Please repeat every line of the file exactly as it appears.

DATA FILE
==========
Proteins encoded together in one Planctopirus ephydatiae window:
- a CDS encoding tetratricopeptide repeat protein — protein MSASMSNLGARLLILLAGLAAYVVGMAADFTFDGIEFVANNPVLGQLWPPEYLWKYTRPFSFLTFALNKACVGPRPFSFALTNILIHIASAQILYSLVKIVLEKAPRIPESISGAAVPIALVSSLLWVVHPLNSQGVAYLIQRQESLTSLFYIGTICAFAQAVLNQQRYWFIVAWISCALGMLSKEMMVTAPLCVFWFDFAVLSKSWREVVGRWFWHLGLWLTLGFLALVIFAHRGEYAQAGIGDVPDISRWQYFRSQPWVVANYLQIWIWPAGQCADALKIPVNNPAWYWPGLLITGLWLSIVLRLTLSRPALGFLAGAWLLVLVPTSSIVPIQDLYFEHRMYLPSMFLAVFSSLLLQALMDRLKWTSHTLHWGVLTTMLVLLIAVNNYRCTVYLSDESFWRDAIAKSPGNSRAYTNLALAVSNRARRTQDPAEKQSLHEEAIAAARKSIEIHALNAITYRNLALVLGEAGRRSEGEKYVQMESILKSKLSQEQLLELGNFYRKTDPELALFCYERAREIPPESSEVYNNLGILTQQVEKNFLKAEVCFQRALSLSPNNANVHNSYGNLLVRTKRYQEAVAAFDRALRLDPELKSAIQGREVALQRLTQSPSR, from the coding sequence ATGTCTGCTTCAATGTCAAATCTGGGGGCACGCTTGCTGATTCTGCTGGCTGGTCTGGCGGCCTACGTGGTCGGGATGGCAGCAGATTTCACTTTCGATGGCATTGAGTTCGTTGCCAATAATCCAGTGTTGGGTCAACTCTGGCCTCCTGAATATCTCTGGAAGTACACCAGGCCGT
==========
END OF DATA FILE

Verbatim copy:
Proteins encoded together in one Planctopirus ephydatiae window:
- a CDS encoding tetratricopeptide repeat protein — protein MSASMSNLGARLLILLAGLAAYVVGMAADFTFDGIEFVANNPVLGQLWPPEYLWKYTRPFSFLTFALNKACVGPRPFSFALTNILIHIASAQILYSLVKIVLEKAPRIPESISGAAVPIALVSSLLWVVHPLNSQGVAYLIQRQESLTSLFYIGTICAFAQAVLNQQRYWFIVAWISCALGMLSKEMMVTAPLCVFWFDFAVLSKSWREVVGRWFWHLGLWLTLGFLALVIFAHRGEYAQAGIGDVPDISRWQYFRSQPWVVANYLQIWIWPAGQCADALKIPVNNPAWYWPGLLITGLWLSIVLRLTLSRPALGFLAGAWLLVLVPTSSIVPIQDLYFEHRMYLPSMFLAVFSSLLLQALMDRLKWTSHTLHWGVLTTMLVLLIAVNNYRCTVYLSDESFWRDAIAKSPGNSRAYTNLALAVSNRARRTQDPAEKQSLHEEAIAAARKSIEIHALNAITYRNLALVLGEAGRRSEGEKYVQMESILKSKLSQEQLLELGNFYRKTDPELALFCYERAREIPPESSEVYNNLGILTQQVEKNFLKAEVCFQRALSLSPNNANVHNSYGNLLVRTKRYQEAVAAFDRALRLDPELKSAIQGREVALQRLTQSPSR, from the coding sequence ATGTCTGCTTCAATGTCAAATCTGGGGGCACGCTTGCTGATTCTGCTGGCTGGTCTGGCGGCCTACGTGGTCGGGATGGCAGCAGATTTCACTTTCGATGGCATTGAGTTCGTTGCCAATAATCCAGTGTTGGGTCAACTCTGGCCTCCTGAATATCTCTGGAAGTACACCAGGCCGT